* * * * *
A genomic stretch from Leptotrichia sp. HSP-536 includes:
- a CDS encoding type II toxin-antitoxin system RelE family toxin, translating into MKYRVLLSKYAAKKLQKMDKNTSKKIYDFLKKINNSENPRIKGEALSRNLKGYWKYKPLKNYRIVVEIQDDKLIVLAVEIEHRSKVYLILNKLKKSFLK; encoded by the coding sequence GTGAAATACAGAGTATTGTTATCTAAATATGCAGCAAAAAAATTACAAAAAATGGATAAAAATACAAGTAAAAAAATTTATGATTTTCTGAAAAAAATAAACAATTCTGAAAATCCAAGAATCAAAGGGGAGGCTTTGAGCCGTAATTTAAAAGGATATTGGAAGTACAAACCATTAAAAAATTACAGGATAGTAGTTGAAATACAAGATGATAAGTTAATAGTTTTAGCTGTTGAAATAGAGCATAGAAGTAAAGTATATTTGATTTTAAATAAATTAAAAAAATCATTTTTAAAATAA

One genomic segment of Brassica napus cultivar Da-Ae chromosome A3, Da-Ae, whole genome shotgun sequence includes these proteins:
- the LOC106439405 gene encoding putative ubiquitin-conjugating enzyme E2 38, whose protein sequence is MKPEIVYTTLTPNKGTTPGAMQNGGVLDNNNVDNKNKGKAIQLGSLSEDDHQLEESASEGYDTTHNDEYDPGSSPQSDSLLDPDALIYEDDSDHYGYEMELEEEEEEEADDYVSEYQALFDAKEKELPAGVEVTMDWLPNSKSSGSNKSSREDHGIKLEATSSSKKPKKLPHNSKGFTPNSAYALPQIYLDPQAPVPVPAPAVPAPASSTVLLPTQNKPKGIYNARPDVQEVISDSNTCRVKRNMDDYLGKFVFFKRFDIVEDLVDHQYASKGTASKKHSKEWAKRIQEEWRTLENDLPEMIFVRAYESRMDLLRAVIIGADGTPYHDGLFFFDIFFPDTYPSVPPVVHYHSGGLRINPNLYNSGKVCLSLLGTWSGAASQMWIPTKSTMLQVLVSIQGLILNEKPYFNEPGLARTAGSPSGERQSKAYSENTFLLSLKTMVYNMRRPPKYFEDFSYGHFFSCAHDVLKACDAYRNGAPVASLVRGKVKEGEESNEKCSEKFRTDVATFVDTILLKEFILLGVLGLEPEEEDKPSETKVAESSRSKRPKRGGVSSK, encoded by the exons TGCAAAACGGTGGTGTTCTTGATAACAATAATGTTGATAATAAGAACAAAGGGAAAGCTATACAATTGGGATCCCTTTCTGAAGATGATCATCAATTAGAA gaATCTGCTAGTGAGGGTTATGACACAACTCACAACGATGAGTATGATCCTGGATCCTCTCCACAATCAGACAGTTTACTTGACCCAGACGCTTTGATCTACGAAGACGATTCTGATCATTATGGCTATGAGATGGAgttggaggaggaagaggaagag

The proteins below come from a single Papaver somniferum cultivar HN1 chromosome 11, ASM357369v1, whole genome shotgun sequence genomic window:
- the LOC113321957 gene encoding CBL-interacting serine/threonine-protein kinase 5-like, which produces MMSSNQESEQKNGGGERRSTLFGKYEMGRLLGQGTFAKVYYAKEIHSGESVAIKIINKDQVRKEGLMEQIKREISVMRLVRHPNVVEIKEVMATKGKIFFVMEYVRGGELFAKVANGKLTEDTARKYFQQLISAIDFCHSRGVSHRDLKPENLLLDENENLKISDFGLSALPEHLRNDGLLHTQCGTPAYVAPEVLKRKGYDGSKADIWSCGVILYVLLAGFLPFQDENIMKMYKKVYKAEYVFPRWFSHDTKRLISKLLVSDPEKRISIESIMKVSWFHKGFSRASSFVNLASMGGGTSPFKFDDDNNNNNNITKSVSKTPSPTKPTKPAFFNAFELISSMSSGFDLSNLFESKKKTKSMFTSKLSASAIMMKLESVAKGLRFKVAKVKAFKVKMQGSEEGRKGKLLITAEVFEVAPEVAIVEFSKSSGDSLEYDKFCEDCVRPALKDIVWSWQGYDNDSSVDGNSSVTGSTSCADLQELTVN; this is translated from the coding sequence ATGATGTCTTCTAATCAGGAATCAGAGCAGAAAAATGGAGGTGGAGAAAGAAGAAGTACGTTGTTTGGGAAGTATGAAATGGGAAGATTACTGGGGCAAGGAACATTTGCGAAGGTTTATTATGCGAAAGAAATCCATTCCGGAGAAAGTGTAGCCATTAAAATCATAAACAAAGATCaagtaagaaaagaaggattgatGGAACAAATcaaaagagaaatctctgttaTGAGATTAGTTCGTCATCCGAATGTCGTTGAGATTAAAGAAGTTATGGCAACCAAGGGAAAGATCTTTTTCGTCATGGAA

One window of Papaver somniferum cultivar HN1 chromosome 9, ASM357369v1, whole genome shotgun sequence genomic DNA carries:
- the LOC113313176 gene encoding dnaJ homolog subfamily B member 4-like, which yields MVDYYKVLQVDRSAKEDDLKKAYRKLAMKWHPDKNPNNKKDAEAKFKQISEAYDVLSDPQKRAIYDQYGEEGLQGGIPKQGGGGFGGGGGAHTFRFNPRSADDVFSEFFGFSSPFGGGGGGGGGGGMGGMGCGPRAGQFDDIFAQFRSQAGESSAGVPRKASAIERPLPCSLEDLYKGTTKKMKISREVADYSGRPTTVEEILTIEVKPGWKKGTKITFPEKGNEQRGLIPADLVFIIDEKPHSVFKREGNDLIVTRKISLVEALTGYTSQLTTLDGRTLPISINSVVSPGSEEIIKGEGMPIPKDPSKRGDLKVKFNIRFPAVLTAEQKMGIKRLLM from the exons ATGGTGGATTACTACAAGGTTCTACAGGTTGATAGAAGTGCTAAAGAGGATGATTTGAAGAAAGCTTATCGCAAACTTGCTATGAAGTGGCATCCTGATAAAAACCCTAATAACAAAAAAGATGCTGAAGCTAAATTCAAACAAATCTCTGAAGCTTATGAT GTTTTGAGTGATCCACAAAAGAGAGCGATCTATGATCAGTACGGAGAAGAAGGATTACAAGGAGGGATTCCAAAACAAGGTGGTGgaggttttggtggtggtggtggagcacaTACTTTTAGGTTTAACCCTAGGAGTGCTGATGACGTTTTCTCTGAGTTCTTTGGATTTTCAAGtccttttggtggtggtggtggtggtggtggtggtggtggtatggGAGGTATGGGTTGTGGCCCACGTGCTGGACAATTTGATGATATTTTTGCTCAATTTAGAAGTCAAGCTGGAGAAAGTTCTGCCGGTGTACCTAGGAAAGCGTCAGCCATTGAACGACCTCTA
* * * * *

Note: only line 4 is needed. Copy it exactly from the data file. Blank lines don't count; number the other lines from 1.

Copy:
- the LOC106439405 gene encoding putative ubiquitin-conjugating enzyme E2 38, whose protein sequence is MKPEIVYTTLTPNKGTTPGAMQNGGVLDNNNVDNKNKGKAIQLGSLSEDDHQLEESASEGYDTTHNDEYDPGSSPQSDSLLDPDALIYEDDSDHYGYEMELEEEEEEEADDYVSEYQALFDAKEKELPAGVEVTMDWLPNSKSSGSNKSSREDHGIKLEATSSSKKPKKLPHNSKGFTPNSAYALPQIYLDPQAPVPVPAPAVPAPASSTVLLPTQNKPKGIYNARPDVQEVISDSNTCRVKRNMDDYLGKFVFFKRFDIVEDLVDHQYASKGTASKKHSKEWAKRIQEEWRTLENDLPEMIFVRAYESRMDLLRAVIIGADGTPYHDGLFFFDIFFPDTYPSVPPVVHYHSGGLRINPNLYNSGKVCLSLLGTWSGAASQMWIPTKSTMLQVLVSIQGLILNEKPYFNEPGLARTAGSPSGERQSKAYSENTFLLSLKTMVYNMRRPPKYFEDFSYGHFFSCAHDVLKACDAYRNGAPVASLVRGKVKEGEESNEKCSEKFRTDVATFVDTILLKEFILLGVLGLEPEEEDKPSETKVAESSRSKRPKRGGVSSK, encoded by the exons TGCAAAACGGTGGTGTTCTTGATAACAATAATGTTGATAATAAGAACAAAGGGAAAGCTATACAATTGGGATCCCTTTCTGAAGATGATCATCAATTAGAA gaATCTGCTAGTGAGGGTTATGACACAACTCACAACGATGAGTATGATCCTGGATCCTCTCCACAATCAGACAGTTTACTTGACCCAGACGCTTTGATCTACGAAGACGATTCTGATCATTATGGCTATGAGATGGAgttggaggaggaagaggaagag